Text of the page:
Before the FAA and other transportation authorities issue steadfast rules, I suggest we adopt the following:
    1. No operations below 200 feet in residential areas.
    2. No operations over urban environments unless above water or park space.
    3. Maintain line of sight at all times.
    4. Use a spotter when flying FPV.
    5. No operations above 400 feet.
    6. No operations within 2 miles of an active airport without VHF communications or notice to aviation authorities.

    The above six rules are not highly restrictive, promote safe operation and provide a margin of safety for those on the ground below us, and those sharing the airspace with us. I'd be willing to bet the final rules from the aviation authorities will be much more restrictive due to the careless and reckless operations of a few hobbyist.

    Safe flying
     
  7. Visioneer

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    Define "safe" ...
     
  8. tedw123

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    Videos like this ruin it for all the folks out there safely shooting video. Hopefully here in the U.S. we don't get an overwhelming amount of dumb asses like this posting videos.
     
  9. Visioneer

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    I have a dictionary (as apparently, do you). Your response belies your lack of sincerity regards the issue of air safety.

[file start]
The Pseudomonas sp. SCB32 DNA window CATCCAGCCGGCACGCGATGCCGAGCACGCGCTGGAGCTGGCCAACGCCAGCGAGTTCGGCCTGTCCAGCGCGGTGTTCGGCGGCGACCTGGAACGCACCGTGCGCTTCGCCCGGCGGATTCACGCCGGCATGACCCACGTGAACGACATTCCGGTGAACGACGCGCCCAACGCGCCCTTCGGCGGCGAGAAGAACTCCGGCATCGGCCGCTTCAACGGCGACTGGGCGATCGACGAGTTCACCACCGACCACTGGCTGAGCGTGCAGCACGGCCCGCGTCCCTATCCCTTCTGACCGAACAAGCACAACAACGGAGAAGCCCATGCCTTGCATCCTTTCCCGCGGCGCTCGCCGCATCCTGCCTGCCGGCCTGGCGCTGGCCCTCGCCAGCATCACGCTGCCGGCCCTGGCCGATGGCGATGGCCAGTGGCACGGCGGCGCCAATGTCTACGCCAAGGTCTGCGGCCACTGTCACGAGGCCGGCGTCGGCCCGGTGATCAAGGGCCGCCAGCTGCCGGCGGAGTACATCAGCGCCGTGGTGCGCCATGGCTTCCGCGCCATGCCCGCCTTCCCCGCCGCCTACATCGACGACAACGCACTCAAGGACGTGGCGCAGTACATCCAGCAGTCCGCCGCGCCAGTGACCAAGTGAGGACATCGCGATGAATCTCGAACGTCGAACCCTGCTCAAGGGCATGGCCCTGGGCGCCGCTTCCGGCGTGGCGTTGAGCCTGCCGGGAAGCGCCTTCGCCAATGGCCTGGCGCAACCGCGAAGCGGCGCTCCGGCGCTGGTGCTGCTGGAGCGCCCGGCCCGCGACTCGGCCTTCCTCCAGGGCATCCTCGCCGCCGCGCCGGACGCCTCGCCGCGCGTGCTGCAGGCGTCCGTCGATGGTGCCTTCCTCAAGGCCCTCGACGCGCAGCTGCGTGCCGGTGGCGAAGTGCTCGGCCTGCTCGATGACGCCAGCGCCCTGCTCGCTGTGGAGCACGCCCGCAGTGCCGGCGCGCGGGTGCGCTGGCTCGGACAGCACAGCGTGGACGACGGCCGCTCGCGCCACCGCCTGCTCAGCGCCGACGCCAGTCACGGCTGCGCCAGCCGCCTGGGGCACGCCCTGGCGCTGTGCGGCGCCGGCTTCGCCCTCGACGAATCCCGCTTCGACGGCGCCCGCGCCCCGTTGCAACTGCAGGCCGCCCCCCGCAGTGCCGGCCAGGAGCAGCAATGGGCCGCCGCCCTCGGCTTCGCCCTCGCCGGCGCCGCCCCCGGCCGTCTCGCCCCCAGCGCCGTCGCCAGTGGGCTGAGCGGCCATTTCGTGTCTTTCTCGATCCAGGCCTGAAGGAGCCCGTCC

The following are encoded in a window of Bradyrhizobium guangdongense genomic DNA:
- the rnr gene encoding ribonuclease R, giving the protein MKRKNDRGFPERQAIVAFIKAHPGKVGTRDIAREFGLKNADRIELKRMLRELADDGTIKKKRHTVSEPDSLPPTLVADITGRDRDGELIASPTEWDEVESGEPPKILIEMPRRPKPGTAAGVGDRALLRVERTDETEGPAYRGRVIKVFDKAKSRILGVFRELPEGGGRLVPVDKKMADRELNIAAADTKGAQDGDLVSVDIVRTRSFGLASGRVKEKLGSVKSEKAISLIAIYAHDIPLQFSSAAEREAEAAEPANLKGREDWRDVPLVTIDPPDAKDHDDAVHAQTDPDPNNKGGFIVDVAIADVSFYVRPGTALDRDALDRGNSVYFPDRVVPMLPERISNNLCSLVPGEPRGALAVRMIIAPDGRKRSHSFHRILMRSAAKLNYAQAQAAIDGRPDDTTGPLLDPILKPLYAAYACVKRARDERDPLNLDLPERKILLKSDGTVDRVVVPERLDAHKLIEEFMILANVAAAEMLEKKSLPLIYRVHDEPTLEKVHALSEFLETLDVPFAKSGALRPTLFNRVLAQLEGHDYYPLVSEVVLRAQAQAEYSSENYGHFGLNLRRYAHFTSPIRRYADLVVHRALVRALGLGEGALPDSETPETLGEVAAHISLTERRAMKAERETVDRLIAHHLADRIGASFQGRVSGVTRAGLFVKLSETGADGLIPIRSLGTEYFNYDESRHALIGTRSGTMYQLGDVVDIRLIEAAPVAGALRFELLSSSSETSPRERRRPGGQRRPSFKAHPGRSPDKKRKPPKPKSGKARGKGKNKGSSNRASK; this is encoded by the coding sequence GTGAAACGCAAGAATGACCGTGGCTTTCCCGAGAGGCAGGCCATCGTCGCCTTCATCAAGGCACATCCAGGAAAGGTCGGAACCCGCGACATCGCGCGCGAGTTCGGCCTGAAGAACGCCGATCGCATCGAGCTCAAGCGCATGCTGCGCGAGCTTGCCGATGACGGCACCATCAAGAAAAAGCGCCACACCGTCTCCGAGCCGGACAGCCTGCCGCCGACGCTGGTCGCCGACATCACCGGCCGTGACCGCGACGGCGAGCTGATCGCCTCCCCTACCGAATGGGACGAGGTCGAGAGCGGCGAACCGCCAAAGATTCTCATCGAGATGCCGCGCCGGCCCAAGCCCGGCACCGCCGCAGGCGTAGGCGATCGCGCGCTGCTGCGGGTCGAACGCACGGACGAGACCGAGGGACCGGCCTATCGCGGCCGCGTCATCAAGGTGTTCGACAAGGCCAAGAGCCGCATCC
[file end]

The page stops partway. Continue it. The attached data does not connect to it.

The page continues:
10. twodips

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    The sad part is some of us don't have much choice about flying near airports unless we want to drive quite a distance to fly. I live very near a USAF base not to mention in between 2-3 small airfields.
    With that being said I don't fly over about 200-300 ft which imo is well below the flight path of the F16's that constantly fly over though I may just scare the snot out of the dummy that keeps flying his ultra light/para plane over our subdivision frequently. :shock:
    Thankfully I live far enough from both commercial airports but feel sorry for those that don't and want to fly as they're pretty much out of luck if they upgrade to V3.0 right?
     
  11. T0Rtur3

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    Yeah, I think you'll know if you are ever in an F16's airspace by a not so subtle knock on your door.
     
  12. Visioneer

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    OK, if you're sincere, take some time and consider the following ...